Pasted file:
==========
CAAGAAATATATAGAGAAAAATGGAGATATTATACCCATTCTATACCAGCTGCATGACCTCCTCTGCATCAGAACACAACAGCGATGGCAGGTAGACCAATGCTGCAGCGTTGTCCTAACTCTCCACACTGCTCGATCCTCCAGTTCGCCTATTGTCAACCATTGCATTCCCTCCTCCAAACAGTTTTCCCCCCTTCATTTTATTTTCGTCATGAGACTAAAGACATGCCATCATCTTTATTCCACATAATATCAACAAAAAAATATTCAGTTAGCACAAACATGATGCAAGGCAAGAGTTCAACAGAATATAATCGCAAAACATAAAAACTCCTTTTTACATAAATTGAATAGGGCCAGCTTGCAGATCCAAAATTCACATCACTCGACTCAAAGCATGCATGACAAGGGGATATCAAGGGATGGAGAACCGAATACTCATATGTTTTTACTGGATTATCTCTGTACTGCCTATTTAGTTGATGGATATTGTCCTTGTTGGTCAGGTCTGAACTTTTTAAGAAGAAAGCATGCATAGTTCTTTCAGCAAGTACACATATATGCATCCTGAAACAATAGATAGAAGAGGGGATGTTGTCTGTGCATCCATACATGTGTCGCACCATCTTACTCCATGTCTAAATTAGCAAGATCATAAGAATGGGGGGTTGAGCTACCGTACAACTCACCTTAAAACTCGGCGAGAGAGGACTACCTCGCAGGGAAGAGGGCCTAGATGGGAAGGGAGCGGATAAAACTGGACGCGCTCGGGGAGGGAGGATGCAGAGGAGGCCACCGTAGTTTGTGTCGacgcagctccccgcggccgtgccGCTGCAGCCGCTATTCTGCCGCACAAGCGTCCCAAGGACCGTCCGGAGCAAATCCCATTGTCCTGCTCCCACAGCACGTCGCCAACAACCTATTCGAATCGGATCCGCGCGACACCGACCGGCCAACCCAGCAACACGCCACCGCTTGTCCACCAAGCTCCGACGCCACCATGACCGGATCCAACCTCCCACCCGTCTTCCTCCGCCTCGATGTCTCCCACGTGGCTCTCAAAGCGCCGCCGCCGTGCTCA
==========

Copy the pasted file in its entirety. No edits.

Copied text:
CAAGAAATATATAGAGAAAAATGGAGATATTATACCCATTCTATACCAGCTGCATGACCTCCTCTGCATCAGAACACAACAGCGATGGCAGGTAGACCAATGCTGCAGCGTTGTCCTAACTCTCCACACTGCTCGATCCTCCAGTTCGCCTATTGTCAACCATTGCATTCCCTCCTCCAAACAGTTTTCCCCCCTTCATTTTATTTTCGTCATGAGACTAAAGACATGCCATCATCTTTATTCCACATAATATCAACAAAAAAATATTCAGTTAGCACAAACATGATGCAAGGCAAGAGTTCAACAGAATATAATCGCAAAACATAAAAACTCCTTTTTACATAAATTGAATAGGGCCAGCTTGCAGATCCAAAATTCACATCACTCGACTCAAAGCATGCATGACAAGGGGATATCAAGGGATGGAGAACCGAATACTCATATGTTTTTACTGGATTATCTCTGTACTGCCTATTTAGTTGATGGATATTGTCCTTGTTGGTCAGGTCTGAACTTTTTAAGAAGAAAGCATGCATAGTTCTTTCAGCAAGTACACATATATGCATCCTGAAACAATAGATAGAAGAGGGGATGTTGTCTGTGCATCCATACATGTGTCGCACCATCTTACTCCATGTCTAAATTAGCAAGATCATAAGAATGGGGGGTTGAGCTACCGTACAACTCACCTTAAAACTCGGCGAGAGAGGACTACCTCGCAGGGAAGAGGGCCTAGATGGGAAGGGAGCGGATAAAACTGGACGCGCTCGGGGAGGGAGGATGCAGAGGAGGCCACCGTAGTTTGTGTCGacgcagctccccgcggccgtgccGCTGCAGCCGCTATTCTGCCGCACAAGCGTCCCAAGGACCGTCCGGAGCAAATCCCATTGTCCTGCTCCCACAGCACGTCGCCAACAACCTATTCGAATCGGATCCGCGCGACACCGACCGGCCAACCCAGCAACACGCCACCGCTTGTCCACCAAGCTCCGACGCCACCATGACCGGATCCAACCTCCCACCCGTCTTCCTCCGCCTCGATGTCTCCCACGTGGCTCTCAAAGCGCCGCCGCCGTGCTCA